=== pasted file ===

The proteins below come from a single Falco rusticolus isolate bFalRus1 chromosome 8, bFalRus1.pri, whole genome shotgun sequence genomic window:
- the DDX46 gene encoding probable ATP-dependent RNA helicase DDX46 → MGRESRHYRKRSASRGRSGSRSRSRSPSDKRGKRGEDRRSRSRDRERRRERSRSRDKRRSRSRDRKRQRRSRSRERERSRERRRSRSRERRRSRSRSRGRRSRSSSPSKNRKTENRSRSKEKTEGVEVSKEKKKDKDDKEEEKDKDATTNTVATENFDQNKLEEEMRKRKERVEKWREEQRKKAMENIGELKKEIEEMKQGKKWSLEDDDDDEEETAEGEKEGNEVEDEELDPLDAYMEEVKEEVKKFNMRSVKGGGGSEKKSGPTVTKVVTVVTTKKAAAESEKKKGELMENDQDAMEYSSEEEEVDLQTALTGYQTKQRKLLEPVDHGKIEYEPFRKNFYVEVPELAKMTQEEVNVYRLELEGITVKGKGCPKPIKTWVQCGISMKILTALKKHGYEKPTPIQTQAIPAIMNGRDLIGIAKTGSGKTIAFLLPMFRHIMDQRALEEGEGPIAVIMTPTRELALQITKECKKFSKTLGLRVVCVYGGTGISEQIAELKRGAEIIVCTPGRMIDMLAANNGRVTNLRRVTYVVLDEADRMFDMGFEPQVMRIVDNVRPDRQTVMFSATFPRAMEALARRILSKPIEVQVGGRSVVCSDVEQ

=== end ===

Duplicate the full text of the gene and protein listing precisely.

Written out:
The proteins below come from a single Falco rusticolus isolate bFalRus1 chromosome 8, bFalRus1.pri, whole genome shotgun sequence genomic window:
- the DDX46 gene encoding probable ATP-dependent RNA helicase DDX46 → MGRESRHYRKRSASRGRSGSRSRSRSPSDKRGKRGEDRRSRSRDRERRRERSRSRDKRRSRSRDRKRQRRSRSRERERSRERRRSRSRERRRSRSRSRGRRSRSSSPSKNRKTENRSRSKEKTEGVEVSKEKKKDKDDKEEEKDKDATTNTVATENFDQNKLEEEMRKRKERVEKWREEQRKKAMENIGELKKEIEEMKQGKKWSLEDDDDDEEETAEGEKEGNEVEDEELDPLDAYMEEVKEEVKKFNMRSVKGGGGSEKKSGPTVTKVVTVVTTKKAAAESEKKKGELMENDQDAMEYSSEEEEVDLQTALTGYQTKQRKLLEPVDHGKIEYEPFRKNFYVEVPELAKMTQEEVNVYRLELEGITVKGKGCPKPIKTWVQCGISMKILTALKKHGYEKPTPIQTQAIPAIMNGRDLIGIAKTGSGKTIAFLLPMFRHIMDQRALEEGEGPIAVIMTPTRELALQITKECKKFSKTLGLRVVCVYGGTGISEQIAELKRGAEIIVCTPGRMIDMLAANNGRVTNLRRVTYVVLDEADRMFDMGFEPQVMRIVDNVRPDRQTVMFSATFPRAMEALARRILSKPIEVQVGGRSVVCSDVEQ